4 Things Parents Should Know about Maleficent: Mistress of Evil
- Michael Foust ChristianHeadlines.com Contributor
- 2019 18 Oct
Aurora is a kind and compassionate young queen who only wants what is best for her kingdom – the magical fairies and creatures of Moors.
And that, she thinks, involves peace with the bordering kingdom of Ulstead, which is inhabited by humans and has never trusted her subjects.
“Do you think there could be a union between Ulstead and the Moors?” she asks Philip, her romantic interest and the son of the king of Ulstead.
“If both sides are willing,” he responds.
Perhaps Aurora’s pipe dream is possible if, hypothetically, Philip were to propose to Aurora.
And that’s exactly what happens, with Philip getting down on one knee and joy-filled fairies dancing in delight.
But then Aurora’s fairy godmother, Maleficent, forbids the romance. And then a war threatens to break out between the two sides.
Will Aurora and Philip ever be able to marry?
It’s all part of the Disney movie Maleficent: Mistress of Evil (PG), which is a sequel to the 2014 movie Maleficent and a modern retelling of the Sleeping Beauty story.
It stars Elle Fanning (Maleficent, Astro Boy) as Aurora, Angelina Jolie (Kung Fu Panda series, Salt) as Maleficent, and Michelle Pfeiffer (Ant-Man and the Wasp) as Ingrith, the queen of Ulstead.
Here are four things parents should know:
Warning: Moderate spoilers ahead!
1. It Might Be Too Scary for Some Kids
The film opens with an eerie nighttime scene of Maleficent capturing two men who had wandered into her kingdom, hogtying them with tree roots. A scene within a castle shows her zapping characters with green lightning bolts shooting from her hand. Of course, Maleficent herself – with spooky eyes, horns and black wings – may frighten children.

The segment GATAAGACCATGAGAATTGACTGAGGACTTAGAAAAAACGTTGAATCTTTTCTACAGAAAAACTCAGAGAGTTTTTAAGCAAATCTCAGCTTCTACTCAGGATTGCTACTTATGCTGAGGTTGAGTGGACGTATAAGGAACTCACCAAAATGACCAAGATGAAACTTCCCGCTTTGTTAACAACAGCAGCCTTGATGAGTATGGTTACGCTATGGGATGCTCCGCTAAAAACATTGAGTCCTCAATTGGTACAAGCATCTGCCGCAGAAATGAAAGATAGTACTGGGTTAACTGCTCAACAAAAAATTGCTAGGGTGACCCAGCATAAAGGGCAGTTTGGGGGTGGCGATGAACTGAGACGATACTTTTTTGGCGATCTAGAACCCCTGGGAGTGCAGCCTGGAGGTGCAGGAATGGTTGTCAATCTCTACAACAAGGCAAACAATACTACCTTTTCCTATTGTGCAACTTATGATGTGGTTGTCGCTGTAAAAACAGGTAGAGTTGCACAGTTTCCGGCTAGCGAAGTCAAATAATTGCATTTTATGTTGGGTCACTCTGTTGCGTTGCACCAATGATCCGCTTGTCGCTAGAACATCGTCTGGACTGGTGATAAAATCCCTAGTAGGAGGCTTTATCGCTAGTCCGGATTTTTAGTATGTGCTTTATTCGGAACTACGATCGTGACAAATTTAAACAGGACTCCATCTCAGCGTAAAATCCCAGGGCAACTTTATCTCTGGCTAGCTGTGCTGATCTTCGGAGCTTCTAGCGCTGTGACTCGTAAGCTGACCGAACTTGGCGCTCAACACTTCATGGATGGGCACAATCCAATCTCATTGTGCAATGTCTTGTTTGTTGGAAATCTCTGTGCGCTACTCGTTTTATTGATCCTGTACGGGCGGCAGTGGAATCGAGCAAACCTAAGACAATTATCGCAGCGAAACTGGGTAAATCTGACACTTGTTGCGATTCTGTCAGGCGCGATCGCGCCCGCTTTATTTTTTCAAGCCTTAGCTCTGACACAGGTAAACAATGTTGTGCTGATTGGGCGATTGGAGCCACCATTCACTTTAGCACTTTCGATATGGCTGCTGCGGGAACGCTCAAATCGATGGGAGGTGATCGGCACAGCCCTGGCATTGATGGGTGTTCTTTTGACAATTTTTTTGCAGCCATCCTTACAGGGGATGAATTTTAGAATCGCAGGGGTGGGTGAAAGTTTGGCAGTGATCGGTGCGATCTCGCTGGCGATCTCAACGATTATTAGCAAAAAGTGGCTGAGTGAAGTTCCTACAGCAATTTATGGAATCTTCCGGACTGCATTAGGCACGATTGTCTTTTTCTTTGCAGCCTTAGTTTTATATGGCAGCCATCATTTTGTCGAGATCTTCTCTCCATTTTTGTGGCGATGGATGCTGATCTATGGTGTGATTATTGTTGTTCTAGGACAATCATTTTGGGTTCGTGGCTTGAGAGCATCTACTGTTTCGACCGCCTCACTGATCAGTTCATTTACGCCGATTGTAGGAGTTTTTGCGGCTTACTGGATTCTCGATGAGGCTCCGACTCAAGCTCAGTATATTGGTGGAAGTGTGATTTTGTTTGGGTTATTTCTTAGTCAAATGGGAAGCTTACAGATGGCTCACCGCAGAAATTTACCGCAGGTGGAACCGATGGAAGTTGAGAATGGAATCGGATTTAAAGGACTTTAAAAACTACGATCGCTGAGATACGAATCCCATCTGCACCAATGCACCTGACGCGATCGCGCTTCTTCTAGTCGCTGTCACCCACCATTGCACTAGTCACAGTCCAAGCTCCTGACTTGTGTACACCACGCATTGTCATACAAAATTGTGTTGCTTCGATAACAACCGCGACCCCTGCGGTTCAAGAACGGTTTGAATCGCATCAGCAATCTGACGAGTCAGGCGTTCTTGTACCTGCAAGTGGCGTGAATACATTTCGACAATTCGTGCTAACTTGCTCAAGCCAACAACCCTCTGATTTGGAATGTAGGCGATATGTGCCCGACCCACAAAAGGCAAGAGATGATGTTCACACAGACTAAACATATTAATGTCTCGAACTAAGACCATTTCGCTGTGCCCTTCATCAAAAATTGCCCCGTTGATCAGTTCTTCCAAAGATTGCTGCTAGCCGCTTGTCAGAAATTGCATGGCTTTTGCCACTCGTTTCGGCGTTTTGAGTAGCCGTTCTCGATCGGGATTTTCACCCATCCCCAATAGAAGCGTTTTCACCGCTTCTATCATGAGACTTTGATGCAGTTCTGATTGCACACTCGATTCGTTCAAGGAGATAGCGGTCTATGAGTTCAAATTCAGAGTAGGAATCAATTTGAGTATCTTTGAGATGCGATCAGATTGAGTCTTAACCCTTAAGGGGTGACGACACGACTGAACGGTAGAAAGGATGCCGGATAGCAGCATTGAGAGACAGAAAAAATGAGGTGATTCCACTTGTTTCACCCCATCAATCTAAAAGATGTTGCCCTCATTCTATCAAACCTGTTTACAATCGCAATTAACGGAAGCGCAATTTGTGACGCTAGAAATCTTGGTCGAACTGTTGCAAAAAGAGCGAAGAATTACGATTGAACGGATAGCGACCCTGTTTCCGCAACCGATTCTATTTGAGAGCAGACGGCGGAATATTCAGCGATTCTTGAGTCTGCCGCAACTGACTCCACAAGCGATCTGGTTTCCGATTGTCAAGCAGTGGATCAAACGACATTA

But she’s not the only disturbing character. Other-worldly creatures fill the movie. Some, like colorful fairies, are cute and cuddly. Others, like the dark fey, are not. The latter are horned, winged creatures and similar in appearance to Maleficent. There are hundreds, perhaps thousands, of them – and many of them want to start a war. Such a battle takes place in the final third of the film, although it lacks the blood and hand-to-hand violent combat of a real-life war.
Other potential disturbing moments involve: fairies being locked in a room in a genocide-like attempt to kill them; a dark fey dying, and moviegoers watching his spirit depart; a winged creature being shot and falling into the ocean; and fairies being captured to make a powder-like weapon.
None of this scared my 11-year-old son. But it might trouble sensitive children.
The film includes no coarse language or sexuality (although we see Aurora and Philip kiss two or three times).
2. It’s Beautiful … and Dark, Too
Much of the film is so colorful and fun that you’ll want to jump through the screen: vivid landscapes filled with lush foliage, joyful creatures that always seem to be laughing, and a castle so extravagant and tall it appears to touch the sky. And because its Disney, everything looks so real.